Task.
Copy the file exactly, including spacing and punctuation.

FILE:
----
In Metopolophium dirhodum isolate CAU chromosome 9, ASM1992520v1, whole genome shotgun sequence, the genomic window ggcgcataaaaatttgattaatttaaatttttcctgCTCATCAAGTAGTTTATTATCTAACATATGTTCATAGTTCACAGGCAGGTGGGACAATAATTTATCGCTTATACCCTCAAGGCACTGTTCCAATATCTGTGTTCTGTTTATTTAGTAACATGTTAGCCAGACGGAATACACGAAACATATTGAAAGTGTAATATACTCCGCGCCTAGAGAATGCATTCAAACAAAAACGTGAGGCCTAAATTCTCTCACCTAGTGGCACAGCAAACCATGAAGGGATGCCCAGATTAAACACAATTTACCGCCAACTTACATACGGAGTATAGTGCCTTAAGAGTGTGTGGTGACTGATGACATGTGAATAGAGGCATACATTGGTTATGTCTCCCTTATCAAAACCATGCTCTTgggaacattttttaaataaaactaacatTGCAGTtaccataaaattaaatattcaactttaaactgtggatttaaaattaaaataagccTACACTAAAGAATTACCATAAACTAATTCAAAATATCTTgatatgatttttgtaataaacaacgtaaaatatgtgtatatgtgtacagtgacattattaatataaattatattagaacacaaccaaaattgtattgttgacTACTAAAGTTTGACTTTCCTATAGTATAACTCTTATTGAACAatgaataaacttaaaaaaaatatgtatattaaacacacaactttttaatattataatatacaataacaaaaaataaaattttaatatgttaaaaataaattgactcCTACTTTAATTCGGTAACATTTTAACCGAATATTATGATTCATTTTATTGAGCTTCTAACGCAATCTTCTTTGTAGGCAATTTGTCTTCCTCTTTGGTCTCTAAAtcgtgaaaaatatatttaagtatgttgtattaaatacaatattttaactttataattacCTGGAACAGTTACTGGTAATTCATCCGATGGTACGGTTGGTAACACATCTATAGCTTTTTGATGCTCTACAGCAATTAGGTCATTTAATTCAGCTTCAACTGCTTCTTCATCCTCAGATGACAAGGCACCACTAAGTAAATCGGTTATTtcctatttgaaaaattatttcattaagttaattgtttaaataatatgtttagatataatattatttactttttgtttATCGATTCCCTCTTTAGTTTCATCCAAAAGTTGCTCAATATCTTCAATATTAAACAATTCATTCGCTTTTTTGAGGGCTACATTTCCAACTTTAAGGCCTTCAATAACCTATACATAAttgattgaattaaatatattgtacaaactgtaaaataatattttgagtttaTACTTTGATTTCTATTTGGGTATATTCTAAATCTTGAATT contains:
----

In Metopolophium dirhodum isolate CAU chromosome 9, ASM1992520v1, whole genome shotgun sequence, the genomic window ggcgcataaaaatttgattaatttaaatttttcctgCTCATCAAGTAGTTTATTATCTAACATATGTTCATAGTTCACAGGCAGGTGGGACAATAATTTATCGCTTATACCCTCAAGGCACTGTTCCAATATCTGTGTTCTGTTTATTTAGTAACATGTTAGCCAGACGGAATACACGAAACATATTGAAAGTGTAATATACTCCGCGCCTAGAGAATGCATTCAAACAAAAACGTGAGGCCTAAATTCTCTCACCTAGTGGCACAGCAAACCATGAAGGGATGCCCAGATTAAACACAATTTACCGCCAACTTACATACGGAGTATAGTGCCTTAAGAGTGTGTGGTGACTGATGACATGTGAATAGAGGCATACATTGGTTATGTCTCCCTTATCAAAACCATGCTCTTgggaacattttttaaataaaactaacatTGCAGTtaccataaaattaaatattcaactttaaactgtggatttaaaattaaaataagccTACACTAAAGAATTACCATAAACTAATTCAAAATATCTTgatatgatttttgtaataaacaacgtaaaatatgtgtatatgtgtacagtgacattattaatataaattatattagaacacaaccaaaattgtattgttgacTACTAAAGTTTGACTTTCCTATAGTATAACTCTTATTGAACAatgaataaacttaaaaaaaatatgtatattaaacacacaactttttaatattataatatacaataacaaaaaataaaattttaatatgttaaaaataaattgactcCTACTTTAATTCGGTAACATTTTAACCGAATATTATGATTCATTTTATTGAGCTTCTAACGCAATCTTCTTTGTAGGCAATTTGTCTTCCTCTTTGGTCTCTAAAtcgtgaaaaatatatttaagtatgttgtattaaatacaatattttaactttataattacCTGGAACAGTTACTGGTAATTCATCCGATGGTACGGTTGGTAACACATCTATAGCTTTTTGATGCTCTACAGCAATTAGGTCATTTAATTCAGCTTCAACTGCTTCTTCATCCTCAGATGACAAGGCACCACTAAGTAAATCGGTTATTtcctatttgaaaaattatttcattaagttaattgtttaaataatatgtttagatataatattatttactttttgtttATCGATTCCCTCTTTAGTTTCATCCAAAAGTTGCTCAATATCTTCAATATTAAACAATTCATTCGCTTTTTTGAGGGCTACATTTCCAACTTTAAGGCCTTCAATAACCTATACATAAttgattgaattaaatatattgtacaaactgtaaaataatattttgagtttaTACTTTGATTTCTATTTGGGTATATTCTAAATCTTGAATT contains: